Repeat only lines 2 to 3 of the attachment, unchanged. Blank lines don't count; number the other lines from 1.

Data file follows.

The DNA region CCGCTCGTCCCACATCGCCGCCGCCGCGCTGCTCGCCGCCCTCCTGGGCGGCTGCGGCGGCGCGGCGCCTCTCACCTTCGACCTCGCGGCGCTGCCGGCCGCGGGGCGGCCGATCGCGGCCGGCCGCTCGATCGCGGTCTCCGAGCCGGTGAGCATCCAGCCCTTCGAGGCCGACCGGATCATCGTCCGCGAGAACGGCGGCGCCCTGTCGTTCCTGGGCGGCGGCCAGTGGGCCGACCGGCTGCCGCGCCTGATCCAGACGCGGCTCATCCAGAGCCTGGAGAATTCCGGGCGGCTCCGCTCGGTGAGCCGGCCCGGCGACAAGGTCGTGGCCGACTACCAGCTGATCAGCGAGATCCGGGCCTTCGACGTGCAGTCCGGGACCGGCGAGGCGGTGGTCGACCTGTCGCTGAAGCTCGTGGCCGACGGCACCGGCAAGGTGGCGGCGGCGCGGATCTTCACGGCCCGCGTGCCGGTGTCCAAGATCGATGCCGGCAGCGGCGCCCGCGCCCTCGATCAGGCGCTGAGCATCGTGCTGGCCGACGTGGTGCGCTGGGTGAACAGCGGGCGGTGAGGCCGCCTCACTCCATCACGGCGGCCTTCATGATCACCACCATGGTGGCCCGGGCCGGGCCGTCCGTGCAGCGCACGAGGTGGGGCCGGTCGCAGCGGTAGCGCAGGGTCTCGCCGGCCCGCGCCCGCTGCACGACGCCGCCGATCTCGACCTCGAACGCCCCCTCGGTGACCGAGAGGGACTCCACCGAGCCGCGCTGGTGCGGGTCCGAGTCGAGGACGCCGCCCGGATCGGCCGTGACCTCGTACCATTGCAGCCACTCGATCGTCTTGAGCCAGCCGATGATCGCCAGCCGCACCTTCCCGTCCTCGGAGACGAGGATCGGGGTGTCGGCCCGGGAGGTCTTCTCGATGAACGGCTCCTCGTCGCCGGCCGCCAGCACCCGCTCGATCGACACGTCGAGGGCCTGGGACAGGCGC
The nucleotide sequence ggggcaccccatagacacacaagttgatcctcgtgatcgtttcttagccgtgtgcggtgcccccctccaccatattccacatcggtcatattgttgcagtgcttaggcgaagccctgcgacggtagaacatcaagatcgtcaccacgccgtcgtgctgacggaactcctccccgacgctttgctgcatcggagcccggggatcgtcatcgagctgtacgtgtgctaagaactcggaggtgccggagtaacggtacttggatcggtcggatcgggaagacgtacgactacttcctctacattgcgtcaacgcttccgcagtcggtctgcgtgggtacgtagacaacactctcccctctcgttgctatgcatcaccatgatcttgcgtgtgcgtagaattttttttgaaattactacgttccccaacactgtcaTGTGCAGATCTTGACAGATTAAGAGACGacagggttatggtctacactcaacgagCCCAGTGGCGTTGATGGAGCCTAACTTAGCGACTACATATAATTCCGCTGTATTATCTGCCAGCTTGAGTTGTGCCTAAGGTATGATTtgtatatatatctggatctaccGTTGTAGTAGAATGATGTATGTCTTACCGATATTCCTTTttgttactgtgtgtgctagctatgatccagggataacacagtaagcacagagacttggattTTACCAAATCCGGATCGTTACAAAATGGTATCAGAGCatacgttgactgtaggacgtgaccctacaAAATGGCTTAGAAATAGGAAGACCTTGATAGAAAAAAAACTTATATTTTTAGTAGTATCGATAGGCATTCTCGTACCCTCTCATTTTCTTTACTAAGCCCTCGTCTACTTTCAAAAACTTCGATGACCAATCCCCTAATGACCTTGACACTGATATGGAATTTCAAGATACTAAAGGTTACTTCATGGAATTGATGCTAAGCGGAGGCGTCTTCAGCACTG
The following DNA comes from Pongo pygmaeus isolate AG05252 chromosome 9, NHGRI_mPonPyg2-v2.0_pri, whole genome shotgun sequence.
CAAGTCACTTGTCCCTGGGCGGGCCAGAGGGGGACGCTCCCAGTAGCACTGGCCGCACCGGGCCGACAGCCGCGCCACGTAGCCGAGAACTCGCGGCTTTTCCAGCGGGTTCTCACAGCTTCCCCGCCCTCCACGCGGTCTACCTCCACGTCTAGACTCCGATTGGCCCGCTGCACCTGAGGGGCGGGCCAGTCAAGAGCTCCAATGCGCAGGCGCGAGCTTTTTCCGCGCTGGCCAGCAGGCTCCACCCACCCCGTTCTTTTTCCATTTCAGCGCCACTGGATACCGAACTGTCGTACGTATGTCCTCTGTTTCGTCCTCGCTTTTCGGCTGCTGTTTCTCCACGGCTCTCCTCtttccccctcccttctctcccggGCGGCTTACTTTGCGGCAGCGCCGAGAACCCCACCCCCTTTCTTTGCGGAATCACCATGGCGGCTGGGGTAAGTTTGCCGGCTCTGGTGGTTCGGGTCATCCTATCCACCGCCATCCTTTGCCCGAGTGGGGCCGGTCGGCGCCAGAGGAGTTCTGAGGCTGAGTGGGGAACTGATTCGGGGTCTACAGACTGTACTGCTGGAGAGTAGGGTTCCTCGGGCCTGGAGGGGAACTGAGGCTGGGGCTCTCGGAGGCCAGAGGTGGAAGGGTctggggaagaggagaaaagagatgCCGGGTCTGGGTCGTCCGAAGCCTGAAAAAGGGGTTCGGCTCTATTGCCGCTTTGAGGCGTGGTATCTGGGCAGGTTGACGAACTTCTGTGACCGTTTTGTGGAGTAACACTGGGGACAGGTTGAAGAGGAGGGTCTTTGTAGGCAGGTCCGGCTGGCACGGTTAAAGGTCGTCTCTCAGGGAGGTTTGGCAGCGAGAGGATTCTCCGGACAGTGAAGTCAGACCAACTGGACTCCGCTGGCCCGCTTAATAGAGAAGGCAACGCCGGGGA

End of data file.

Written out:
The nucleotide sequence ggggcaccccatagacacacaagttgatcctcgtgatcgtttcttagccgtgtgcggtgcccccctccaccatattccacatcggtcatattgttgcagtgcttaggcgaagccctgcgacggtagaacatcaagatcgtcaccacgccgtcgtgctgacggaactcctccccgacgctttgctgcatcggagcccggggatcgtcatcgagctgtacgtgtgctaagaactcggaggtgccggagtaacggtacttggatcggtcggatcgggaagacgtacgactacttcctctacattgcgtcaacgcttccgcagtcggtctgcgtgggtacgtagacaacactctcccctctcgttgctatgcatcaccatgatcttgcgtgtgcgtagaattttttttgaaattactacgttccccaacactgtcaTGTGCAGATCTTGACAGATTAAGAGACGacagggttatggtctacactcaacgagCCCAGTGGCGTTGATGGAGCCTAACTTAGCGACTACATATAATTCCGCTGTATTATCTGCCAGCTTGAGTTGTGCCTAAGGTATGATTtgtatatatatctggatctaccGTTGTAGTAGAATGATGTATGTCTTACCGATATTCCTTTttgttactgtgtgtgctagctatgatccagggataacacagtaagcacagagacttggattTTACCAAATCCGGATCGTTACAAAATGGTATCAGAGCatacgttgactgtaggacgtgaccctacaAAATGGCTTAGAAATAGGAAGACCTTGATAGAAAAAAAACTTATATTTTTAGTAGTATCGATAGGCATTCTCGTACCCTCTCATTTTCTTTACTAAGCCCTCGTCTACTTTCAAAAACTTCGATGACCAATCCCCTAATGACCTTGACACTGATATGGAATTTCAAGATACTAAAGGTTACTTCATGGAATTGATGCTAAGCGGAGGCGTCTTCAGCACTG
The following DNA comes from Pongo pygmaeus isolate AG05252 chromosome 9, NHGRI_mPonPyg2-v2.0_pri, whole genome shotgun sequence.